This is play which stands or falls on the performances of its two lead actors, and Hampstead have found an outstanding pair. Geoffrey Streatfeild  (as Blake) was already a favourite of mine, but I also loved Emmet Byrne as Bourke – an aspiring writer essentially looking for good copy (in the age of social media perhaps that’s something a lot of us will recognise) – who ends up in something way over his head. (He’s a completely new talent to me, but as most of his work appears to have been in Ireland I think I can be forgiven my ignorance). Streatfeild’s Blake is a beautifully slippery characterisation, gradually peeling off layers of deception (“Spies betray people, that’s what we do. It becomes a – a habit. Difficult to break”). His Blake seems to be a man in search of an identity, with even his Englishness essentially an act (Blake was born George Behar, in Rotterdam, to a Dutch mother and an Egyptian-Jewish father). Perhaps this is why he tries so hard to hang on to the familiar presence of Bourke (it isn’t the reason Blake himself gives, but he’s definitely not a reliable witness, even about himself).

The three supporting members of the cast are also good, especially in their second half characters: Danny Lee Wynter and Philip Bird as a pair of darkly comic KGB officers, and Cara Hogan as Blake’s housekeeper Zinaida, holding her own nicely amongst the boys.

Cell Mates runs at Hampstead Theatre until 20th January.





Out of the shadows


Tara Fitzgerald as Elizabeth and Aidan McArdle as Walsingham. (c) Marc Brenner


The Secret Theatre, Sam Wanamaker Playhouse (The Globe)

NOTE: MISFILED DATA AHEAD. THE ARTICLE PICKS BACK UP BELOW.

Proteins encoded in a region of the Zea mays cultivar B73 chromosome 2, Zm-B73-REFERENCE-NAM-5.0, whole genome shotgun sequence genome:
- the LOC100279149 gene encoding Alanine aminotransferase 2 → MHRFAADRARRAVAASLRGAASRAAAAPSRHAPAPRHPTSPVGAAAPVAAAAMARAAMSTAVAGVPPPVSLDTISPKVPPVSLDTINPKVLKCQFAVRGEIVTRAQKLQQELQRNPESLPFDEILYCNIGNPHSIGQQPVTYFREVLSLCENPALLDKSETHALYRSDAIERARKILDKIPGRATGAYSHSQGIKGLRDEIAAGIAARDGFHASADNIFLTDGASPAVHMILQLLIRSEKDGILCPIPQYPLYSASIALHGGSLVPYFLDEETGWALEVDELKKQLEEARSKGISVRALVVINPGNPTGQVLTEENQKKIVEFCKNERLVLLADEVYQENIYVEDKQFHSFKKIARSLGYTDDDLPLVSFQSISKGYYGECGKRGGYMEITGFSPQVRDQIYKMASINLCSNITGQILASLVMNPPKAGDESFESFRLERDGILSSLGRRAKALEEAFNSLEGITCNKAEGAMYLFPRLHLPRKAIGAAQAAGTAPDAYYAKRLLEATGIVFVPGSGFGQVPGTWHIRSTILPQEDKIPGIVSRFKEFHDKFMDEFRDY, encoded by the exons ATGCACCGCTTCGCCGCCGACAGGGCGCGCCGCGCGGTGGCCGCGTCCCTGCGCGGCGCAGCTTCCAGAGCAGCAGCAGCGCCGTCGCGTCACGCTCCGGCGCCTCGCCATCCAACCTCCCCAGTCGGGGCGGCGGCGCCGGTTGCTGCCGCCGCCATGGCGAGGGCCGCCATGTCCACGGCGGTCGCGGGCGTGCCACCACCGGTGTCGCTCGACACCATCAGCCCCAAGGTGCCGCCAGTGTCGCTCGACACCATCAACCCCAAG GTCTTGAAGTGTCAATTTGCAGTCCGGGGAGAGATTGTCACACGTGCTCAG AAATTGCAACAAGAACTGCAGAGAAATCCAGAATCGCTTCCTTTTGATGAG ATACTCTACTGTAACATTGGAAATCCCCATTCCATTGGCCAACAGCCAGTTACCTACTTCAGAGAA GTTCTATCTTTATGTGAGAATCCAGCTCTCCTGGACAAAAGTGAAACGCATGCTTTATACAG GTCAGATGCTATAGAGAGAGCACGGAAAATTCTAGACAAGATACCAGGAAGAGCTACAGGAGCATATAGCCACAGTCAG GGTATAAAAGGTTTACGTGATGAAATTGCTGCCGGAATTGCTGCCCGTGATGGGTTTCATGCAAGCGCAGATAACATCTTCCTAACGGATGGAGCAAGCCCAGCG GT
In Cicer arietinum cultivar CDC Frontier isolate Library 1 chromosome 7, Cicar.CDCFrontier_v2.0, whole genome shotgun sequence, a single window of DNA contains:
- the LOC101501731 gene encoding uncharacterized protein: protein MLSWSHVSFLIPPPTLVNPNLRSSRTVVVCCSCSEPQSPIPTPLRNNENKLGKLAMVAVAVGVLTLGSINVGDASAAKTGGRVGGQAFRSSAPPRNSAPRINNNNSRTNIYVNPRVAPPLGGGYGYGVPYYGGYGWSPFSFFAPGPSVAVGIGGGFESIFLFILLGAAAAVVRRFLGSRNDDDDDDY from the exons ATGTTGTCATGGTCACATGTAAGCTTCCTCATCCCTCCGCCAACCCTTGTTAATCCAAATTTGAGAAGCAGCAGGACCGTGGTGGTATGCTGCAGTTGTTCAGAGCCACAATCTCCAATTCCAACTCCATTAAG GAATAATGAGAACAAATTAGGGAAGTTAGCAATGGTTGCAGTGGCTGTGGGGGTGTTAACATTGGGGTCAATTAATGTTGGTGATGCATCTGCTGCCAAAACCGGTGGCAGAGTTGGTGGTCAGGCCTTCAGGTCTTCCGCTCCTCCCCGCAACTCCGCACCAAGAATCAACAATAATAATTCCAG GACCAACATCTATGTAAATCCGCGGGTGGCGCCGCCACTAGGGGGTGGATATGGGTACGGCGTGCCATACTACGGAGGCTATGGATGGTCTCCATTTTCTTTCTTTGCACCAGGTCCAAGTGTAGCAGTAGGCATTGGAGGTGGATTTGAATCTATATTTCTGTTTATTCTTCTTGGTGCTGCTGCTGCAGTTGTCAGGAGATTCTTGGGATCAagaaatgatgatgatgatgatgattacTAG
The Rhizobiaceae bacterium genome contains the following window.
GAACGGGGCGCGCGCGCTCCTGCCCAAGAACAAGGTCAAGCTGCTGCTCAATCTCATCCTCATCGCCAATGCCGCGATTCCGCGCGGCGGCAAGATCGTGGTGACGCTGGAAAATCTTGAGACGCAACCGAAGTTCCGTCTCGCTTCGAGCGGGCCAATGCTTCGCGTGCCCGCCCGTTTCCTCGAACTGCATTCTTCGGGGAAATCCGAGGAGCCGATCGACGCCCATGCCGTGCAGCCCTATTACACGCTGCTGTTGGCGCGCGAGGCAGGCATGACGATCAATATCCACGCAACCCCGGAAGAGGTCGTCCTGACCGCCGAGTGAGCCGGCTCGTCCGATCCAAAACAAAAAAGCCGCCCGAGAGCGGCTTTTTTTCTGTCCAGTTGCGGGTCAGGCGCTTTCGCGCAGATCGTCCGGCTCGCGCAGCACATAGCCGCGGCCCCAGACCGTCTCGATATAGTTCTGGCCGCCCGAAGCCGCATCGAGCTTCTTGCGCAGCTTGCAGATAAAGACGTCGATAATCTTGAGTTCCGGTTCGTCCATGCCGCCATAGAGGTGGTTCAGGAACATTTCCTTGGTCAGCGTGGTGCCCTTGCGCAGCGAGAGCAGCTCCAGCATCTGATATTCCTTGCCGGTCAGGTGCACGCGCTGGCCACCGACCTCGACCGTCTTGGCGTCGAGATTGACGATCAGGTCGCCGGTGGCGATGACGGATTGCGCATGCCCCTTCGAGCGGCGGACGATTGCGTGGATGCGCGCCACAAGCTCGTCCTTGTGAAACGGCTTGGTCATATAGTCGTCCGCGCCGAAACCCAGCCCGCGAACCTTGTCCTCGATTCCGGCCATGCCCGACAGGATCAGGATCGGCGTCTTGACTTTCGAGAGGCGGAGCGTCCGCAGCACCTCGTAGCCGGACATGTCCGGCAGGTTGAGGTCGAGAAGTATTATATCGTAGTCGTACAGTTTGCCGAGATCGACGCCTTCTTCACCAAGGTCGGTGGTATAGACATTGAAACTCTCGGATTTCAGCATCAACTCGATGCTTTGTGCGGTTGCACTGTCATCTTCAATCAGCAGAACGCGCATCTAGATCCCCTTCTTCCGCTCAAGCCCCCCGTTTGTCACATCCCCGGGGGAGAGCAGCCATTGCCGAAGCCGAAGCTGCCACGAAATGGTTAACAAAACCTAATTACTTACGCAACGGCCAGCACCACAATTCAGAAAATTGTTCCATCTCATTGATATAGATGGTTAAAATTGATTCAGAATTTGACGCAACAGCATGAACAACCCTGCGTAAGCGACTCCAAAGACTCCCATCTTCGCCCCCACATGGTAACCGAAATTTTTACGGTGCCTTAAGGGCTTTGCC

Sometimes you get a perfect synergy of play and venue. This is exactly the case with Anders Lustgarten’s The Secret Theatre and the Sam Wanamaker Playhouse. The story of Elizabeth I’s spymaster and the shadowy realms in which he operates sits perfectly in this candle-lit jewel box of a theatre.

The setting is perfect, and the story is pretty damn good too: England lives in fear of religious-inspired terror. In an attempt to safeguard the realm and protect the Queen, Francis Walsingham plots and deploys his network of spies – but does the end justify his means? Can surveillance create real safety?

There are of course plenty of modern parallels here, which Lustgarten exploits nicely, particularly with a few jokes about bankers not paying tax and Englishmen never winning at tennis. But he also deftly captures the back-biting and shadowy Elizabethan court.

The play is not entirely flawless– I thought the end, in which we discovered the master manipulator has been manipulated himself, felt a touch heavy-handed, trying a bit too hard to hammer home the view that surveillance doesn’t create safety. I didn’t find either of the play’s only two female characters (Queen Elizabeth herself and Walsingham’s daughter Frances*) entirely convincingly drawn, though the former wasn’t helped by Tara Fitzgerald’s performance, which felt too one-note, especially in the first half.

(*Mary Queen of Scots does make an appearance, but as all she does is say a prayer in Latin before heading off to her execution, I don’t think she qualifies as a proper character.)

My reservations about Fitzgerald aside, the cast are good, led by Aidan McArdle as Walsingham, cleverly showing the paranoia of a man who has heard too many secrets, and may even be suffering from PTSD, having been traumatised by witnessing the St Bartholmew’s Day Massacre. He’s well-supported by Ian Redford as Cecil, Sam Marks as both the Sir Philip Sydney and a tortured Jesuit (both in their own ways heroic but doomed) and Abraham Popoola as Walsingham’s torturer.